Obsessive, prudish, and cold, Merry Gold lives in denial of her own condition. This seamstress—the eldest and meanest of the three Gold sisters—possesses a tarnished past and faces a bleak and lonely future. Guilty about her destructive desires and longing for innocence, her inner turmoil and explosive imagination belie a disarming honesty. The second volume in Bernheimer’s Gold family series, this novel follows Merry from her suburban childhood through design school and a whirlwind of lovers, and into a desolate adulthood. Beginning with a toy seal and ending with mushrooms, this fairy tale set in modern times creeps through cruelty and violence to its inevitable end. Reminiscent of a miniature, fragile ice sculpture, The Complete Tales of Merry Gold glistens with hard-hearted bliss. Kate Bernheimer has once again delved into the internal anguish of the Gold family to extract a magical, carefully stitched tale of strange and happy fear.
Chapter One, A Whirly-Gig Tale
Long ago I reached the end of my luck. Yet when I was a child I lay in my cradle asleep. “Ladybug, ladybug, fly away home, your house is on fire, your children alone” I played in my mind. My mother came in and said, “So you’ve gone to dreaming, my pretty? Gey schluffen. In the meantime, go down to the kitchen and wash a handful of grapes. I’ll be glad to have them when I wake up.” Then she plucked me out of the cradle, climbed in herself, and screwed her eyes shut. I crept down into the kitchen to get the grapes. Now, don’t cover your ears, but when I reached into the fridge a viper shot out and headed right for me. Leaving the green grapes untouched, I ran away very fast. (After that, my father came into the kitchen and popped grapes into his mouth, one after the other, one after the other again.) All the while, my mother slept in that crib, curled like a roly-poly into a ball. And as for me? The viper chased me and chased me, slithering fast on the ground. This went on for hours until I hid behind a maple tree, shaking mad. The viper crept slowly away. This is why, since my earliest days, I plant a whirly-gig right on my nose whenever I’m mad. It provides a very strong message to vipers and creatures that crawl close to the ground: inchworms and earthworms and seals. I’ve reached the end of my story and also my luck. Would you hand me a glassful of vodka?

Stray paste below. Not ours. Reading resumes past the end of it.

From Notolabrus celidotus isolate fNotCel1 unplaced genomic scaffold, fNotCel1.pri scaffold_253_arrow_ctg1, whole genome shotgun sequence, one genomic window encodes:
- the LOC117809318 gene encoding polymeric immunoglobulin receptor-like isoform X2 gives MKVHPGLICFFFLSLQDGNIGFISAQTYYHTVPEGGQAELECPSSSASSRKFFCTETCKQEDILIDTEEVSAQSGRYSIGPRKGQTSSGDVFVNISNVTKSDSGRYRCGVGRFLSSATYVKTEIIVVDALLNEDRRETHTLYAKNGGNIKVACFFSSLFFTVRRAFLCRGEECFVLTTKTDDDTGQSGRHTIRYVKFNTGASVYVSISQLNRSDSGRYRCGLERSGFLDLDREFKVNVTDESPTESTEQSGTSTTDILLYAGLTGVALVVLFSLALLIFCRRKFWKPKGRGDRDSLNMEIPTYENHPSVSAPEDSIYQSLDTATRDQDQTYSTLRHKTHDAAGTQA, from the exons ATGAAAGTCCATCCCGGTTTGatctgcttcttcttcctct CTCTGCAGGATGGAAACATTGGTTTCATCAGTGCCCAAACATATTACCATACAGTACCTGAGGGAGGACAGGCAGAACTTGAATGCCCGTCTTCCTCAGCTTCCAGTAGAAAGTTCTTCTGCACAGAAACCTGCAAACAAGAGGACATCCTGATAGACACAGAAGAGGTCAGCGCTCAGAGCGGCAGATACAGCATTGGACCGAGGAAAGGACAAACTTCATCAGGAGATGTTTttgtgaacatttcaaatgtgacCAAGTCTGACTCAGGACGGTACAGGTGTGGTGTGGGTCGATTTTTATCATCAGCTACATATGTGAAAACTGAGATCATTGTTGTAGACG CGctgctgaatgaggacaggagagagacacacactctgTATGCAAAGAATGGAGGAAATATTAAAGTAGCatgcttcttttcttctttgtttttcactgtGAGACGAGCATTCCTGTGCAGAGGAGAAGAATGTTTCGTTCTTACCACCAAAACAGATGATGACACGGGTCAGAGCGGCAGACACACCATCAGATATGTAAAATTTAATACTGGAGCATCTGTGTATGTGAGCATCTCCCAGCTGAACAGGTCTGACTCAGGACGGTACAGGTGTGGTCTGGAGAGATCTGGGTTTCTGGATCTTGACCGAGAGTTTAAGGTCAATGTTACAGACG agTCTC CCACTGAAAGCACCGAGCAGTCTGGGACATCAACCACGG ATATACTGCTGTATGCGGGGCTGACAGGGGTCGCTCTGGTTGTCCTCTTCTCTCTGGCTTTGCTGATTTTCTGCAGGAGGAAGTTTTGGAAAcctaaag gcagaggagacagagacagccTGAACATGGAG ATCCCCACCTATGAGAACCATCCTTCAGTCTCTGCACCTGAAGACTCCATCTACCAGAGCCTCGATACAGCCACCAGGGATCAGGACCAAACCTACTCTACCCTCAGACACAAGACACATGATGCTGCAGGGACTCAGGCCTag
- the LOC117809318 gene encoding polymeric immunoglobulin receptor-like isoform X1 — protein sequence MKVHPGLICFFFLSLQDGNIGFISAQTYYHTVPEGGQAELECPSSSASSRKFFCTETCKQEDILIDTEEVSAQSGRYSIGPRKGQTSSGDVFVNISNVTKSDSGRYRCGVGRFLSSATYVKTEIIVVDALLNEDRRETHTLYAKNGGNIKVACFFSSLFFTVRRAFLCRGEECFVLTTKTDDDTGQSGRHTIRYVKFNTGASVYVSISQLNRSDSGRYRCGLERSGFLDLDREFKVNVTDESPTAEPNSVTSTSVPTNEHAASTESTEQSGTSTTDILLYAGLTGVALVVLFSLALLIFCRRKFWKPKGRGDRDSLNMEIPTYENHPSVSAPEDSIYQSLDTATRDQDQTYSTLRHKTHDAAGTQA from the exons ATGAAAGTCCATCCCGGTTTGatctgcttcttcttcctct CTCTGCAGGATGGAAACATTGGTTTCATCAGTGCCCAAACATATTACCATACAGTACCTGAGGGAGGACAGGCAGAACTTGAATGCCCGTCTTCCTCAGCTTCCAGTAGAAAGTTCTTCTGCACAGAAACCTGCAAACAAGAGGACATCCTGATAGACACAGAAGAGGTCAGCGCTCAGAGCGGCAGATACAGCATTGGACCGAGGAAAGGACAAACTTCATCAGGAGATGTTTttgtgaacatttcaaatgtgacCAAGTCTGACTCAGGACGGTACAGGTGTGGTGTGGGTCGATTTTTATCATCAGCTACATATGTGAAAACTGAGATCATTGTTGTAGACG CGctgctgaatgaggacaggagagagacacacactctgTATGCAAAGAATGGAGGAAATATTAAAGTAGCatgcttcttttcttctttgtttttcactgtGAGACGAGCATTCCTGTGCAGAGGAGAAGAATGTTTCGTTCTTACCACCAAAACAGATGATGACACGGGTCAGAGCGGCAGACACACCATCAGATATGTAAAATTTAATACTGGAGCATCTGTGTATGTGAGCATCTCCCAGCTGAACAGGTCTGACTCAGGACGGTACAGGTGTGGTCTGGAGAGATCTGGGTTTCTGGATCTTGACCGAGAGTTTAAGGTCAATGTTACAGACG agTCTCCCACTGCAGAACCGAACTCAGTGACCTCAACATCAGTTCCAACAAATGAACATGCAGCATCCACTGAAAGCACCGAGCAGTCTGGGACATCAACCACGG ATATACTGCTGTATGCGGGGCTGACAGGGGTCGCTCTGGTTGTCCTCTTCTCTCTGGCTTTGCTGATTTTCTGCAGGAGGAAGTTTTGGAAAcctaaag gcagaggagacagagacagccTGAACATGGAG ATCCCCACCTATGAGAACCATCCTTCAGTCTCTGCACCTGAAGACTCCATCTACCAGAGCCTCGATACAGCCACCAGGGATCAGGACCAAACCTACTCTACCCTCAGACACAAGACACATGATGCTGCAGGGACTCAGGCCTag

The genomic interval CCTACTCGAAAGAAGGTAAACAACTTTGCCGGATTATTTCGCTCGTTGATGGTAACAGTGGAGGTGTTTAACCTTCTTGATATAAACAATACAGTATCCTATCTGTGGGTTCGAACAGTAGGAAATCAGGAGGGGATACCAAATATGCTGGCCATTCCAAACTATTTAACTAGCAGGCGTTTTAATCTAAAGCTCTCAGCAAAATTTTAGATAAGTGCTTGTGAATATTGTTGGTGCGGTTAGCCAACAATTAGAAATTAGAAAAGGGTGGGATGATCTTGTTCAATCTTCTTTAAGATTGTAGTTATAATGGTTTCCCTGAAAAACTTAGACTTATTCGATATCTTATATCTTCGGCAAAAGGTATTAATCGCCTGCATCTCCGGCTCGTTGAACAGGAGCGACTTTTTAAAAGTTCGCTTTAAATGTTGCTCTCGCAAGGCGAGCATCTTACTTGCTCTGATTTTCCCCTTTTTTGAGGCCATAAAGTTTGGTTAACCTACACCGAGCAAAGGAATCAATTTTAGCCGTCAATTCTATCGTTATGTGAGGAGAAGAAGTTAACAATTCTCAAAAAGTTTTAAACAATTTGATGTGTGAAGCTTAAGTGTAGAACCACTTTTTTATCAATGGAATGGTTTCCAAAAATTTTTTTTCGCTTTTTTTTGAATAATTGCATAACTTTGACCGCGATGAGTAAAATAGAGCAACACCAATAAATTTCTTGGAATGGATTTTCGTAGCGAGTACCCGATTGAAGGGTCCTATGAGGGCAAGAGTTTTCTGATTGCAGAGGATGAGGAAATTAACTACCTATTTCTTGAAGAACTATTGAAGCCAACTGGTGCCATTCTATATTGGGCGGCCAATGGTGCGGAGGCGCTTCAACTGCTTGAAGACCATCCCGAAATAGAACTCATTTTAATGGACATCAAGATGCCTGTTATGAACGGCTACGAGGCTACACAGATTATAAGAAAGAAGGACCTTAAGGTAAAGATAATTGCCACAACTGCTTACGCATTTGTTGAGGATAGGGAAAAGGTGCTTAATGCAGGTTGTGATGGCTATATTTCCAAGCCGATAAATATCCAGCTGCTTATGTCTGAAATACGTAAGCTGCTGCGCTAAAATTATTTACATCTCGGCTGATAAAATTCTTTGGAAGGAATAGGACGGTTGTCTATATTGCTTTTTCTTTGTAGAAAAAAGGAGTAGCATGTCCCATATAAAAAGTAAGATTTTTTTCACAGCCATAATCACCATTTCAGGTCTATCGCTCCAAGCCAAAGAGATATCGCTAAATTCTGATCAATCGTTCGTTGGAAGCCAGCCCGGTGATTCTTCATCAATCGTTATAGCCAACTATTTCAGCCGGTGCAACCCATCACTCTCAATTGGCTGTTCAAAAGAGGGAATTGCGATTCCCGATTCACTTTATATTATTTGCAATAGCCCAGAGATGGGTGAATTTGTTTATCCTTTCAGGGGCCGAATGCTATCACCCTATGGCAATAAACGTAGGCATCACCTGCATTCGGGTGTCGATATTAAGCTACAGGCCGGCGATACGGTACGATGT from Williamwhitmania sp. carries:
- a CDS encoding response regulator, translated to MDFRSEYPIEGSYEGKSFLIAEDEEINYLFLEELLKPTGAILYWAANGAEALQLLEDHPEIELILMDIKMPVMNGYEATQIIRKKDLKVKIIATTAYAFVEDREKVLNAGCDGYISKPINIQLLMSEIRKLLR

“A real gem, my favorite book of the year. A novel so simple and beautiful that you forget how hard it is to pull off simple and beautiful. Bernheimer’s second novel is a great, great success.”
“Here simmers witchery: the black magic of an ominous femininity. The little match girl has cut her teeth and her smile glitters with subversion and an irresistible malevolence.”
Kate Bernheimer continues her genre-bending saga of the Gold family with The Complete Tales of Merry Gold, a sequel to her 2002 novel The Complete Tales of Ketzia Gold. Both mine fairytale motifs to tell the Gold sisters’ respective stories—Ketzia’s poetic and ruminative; Merry’s ribald and bleakly comic. Merry grows up despising the more introverted Ketzia, attends fashion school, and ends up a patternmaker for the Children’s Clothing Company: “I’m a superior maker of patterns! I’ve been promoted! This is my gift. Just so. I see forms by day; and by night, I trace pictures from fairy tale books I keep by my bed. This keeps me quiet, this makes me feel whole.” But the relief of routine is often short-lived; Merry is haunted by memories of loss. After the death of Semyon, a friend from design school, she sneaks out of his service. “I never returned to my classes,” she recalls. “And that is why, to this day, I never make friends. Not a one.” Bernheimer’s protagonist does not merely parody or appropriate fairy tales. She inhabits them, in the same way that characters in Kafka’s anti-parables inhabit parable—clinging to a style and structure that wear thin when tested against life outside the text. When the ill-fitting garment finally tears, Bernheimer exposes truths all the more unsettling for their mock fairy tale innocence. When Merry turns five, she receives a typical assortment of presents—a Baby Alive doll, a toy oven, and a toy sewing kit. Muses the narrator, “Is it really any surprise that, after as many hours as she could stand fake-baking, fake-feeding, and fake-sewing . . . Merry was bored?” Like Steven Millhauser’s Edwin Mullhouse, Merry Gold evokes childhood and its aftermath in all their often-overlooked complexity.
—Review of Contemporary Fiction